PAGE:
The green adjustment tabs are what I used initially to get these outlets in place. Believe me, without those the covers wouldn't even fit on.

I would be completely in favor of taking my oscillating tool, cutting this box apart and the nails and just putting a drywall mounted setup in there. Far easier with a plastic box but to me this is an eye sore so some effort is worthwhile.
Although I would love to rip into this area and redo (remove) the tile, nail a new box to the stud, that's not a project I want to take on now!

I didn't take a picture of the other 3 gang box, but as the details are coming back to me I would say that setup is pretty much the same. One side is recessed and the stud side is extending past the drywall.
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Old 11-18-2015, 04:37 PM   #10
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So the box is protruding from the wall on one side? If it is then it needs to be remounted...

If you want to replace the box you can get a box that screws into the stud from the inside.
http://www.homedepot.com/p/Madison-E...SB3G/203340275
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Old 11-18-2015, 04:42 PM   #11
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oh very nice. Was actually just getting to that area of HD's website when your reply came in.
There is one caveat though... nothing in this house seems to have an actual proper angle to it. I've cut into enough walls here to see that half of the framing isn't decently square.
So the thing I'm concern about is if a new box goes in that relies on the stud to be perpendicular with the drywall, that 2x4's angle may result in the same result the current box has of jutting out on one end.

Not trying to make this hard, I swear!
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Old 11-18-2015, 04:45 PM   #12
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You probably would want to remove the old box first, then see what is going on in there and if you can use the screw-on box, otherwise, use the Carlon blue box.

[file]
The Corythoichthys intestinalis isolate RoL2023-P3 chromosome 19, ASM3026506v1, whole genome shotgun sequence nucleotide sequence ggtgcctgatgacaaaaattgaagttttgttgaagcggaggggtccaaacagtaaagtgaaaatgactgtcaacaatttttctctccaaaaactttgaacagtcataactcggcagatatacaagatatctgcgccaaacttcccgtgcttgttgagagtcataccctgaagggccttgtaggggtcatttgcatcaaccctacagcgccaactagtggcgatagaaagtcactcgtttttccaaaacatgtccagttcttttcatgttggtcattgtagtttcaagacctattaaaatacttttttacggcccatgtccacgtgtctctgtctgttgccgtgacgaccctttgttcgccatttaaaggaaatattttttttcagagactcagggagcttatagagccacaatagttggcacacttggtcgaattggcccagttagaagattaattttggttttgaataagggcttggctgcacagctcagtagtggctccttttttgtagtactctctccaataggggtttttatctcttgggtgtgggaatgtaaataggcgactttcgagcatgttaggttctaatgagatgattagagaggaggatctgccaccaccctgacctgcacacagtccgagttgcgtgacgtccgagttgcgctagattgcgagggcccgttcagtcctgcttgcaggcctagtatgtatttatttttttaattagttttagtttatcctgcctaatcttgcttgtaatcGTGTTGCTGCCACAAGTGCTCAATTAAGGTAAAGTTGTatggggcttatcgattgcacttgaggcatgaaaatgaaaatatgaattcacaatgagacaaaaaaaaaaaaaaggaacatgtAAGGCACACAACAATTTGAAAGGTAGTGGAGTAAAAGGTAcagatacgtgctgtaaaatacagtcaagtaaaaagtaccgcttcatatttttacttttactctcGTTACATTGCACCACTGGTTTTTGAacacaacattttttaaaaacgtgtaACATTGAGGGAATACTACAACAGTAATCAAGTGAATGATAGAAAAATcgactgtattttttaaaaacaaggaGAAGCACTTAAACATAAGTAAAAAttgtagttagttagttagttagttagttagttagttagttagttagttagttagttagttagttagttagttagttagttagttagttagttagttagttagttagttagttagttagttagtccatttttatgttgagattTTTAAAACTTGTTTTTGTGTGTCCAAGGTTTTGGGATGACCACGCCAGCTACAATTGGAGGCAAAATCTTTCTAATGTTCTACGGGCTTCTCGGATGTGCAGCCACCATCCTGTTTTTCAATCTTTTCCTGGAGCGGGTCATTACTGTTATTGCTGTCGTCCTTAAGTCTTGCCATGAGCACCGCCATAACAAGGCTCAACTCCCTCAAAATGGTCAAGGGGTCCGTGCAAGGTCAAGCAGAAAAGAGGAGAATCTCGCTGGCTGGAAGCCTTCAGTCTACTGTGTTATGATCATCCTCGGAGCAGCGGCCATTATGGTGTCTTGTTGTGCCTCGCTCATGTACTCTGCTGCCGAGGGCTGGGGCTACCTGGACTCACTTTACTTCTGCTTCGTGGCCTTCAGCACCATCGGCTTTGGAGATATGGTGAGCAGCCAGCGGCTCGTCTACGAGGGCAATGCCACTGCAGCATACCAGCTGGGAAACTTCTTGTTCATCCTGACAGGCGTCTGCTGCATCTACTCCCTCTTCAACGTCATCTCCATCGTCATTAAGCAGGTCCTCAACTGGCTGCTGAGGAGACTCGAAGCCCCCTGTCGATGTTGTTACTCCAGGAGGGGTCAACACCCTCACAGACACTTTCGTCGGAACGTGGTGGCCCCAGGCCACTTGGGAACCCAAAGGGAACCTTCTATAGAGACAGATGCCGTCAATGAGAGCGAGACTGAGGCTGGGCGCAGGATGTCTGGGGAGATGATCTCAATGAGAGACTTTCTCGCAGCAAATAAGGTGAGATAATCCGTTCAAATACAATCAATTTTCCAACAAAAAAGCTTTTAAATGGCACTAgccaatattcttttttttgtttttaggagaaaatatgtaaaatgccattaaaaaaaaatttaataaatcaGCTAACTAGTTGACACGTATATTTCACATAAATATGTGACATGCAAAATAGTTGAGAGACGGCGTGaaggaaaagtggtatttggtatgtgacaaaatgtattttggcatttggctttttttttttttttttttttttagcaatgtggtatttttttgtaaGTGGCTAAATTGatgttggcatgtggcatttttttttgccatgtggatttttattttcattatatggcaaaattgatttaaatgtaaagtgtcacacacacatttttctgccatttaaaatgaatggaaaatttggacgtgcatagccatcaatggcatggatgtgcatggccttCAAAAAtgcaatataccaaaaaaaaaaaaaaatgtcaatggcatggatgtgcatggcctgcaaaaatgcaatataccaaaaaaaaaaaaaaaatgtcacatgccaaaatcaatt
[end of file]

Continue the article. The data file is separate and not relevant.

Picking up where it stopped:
http://www.homedepot.com/p/Carlon-3-...355R/100211759

(tip: when using carlon blue cut-in boxes, always pre-thread the anchors by holding them and screwing the screws in and back out. It will make it a LOT easier to screw when you have the box in the wall and will prevent the screws from popping out of position. Carlon cut-in boxes suck so if you don't prethread then you are going to have a tough time.)
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Old 11-18-2015, 04:50 PM   #13
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right on! I had already found that as an old work box option a few minutes ago!

now for the hard part. What would be the best approach to removing the old metal box? I have removed old plastic boxes with my jobmax tool, but I haven't had to mess with metal boxes yet. Carbide tipped blades would probably do it, but I wasn't sure if there is a quicker/more effective method or removing these.
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Old 11-18-2015, 04:52 PM   #14
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You can try to slide a reciprocating saw or something similar between the stud and the box or box's mounting bracket, and you may be able to cut the nails/screws securing the bracket.

This is if the box has a mounting bracket and is attached to the side of a stud. It may be mounted differently.

BTW, that is how you remove plastic boxes. You slide a reciprocating saw between the box and the stud and cut the two nails.

Last edited by poiihy; 11-18-2015 at 04:55 PM.
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Old 11-18-2015, 04:55 PM   #15
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ah ok. That was the same approach I took with a oscillating tool and a square head carbide tipped blade.
Looks like I have a project to plan out.

thanks for the help!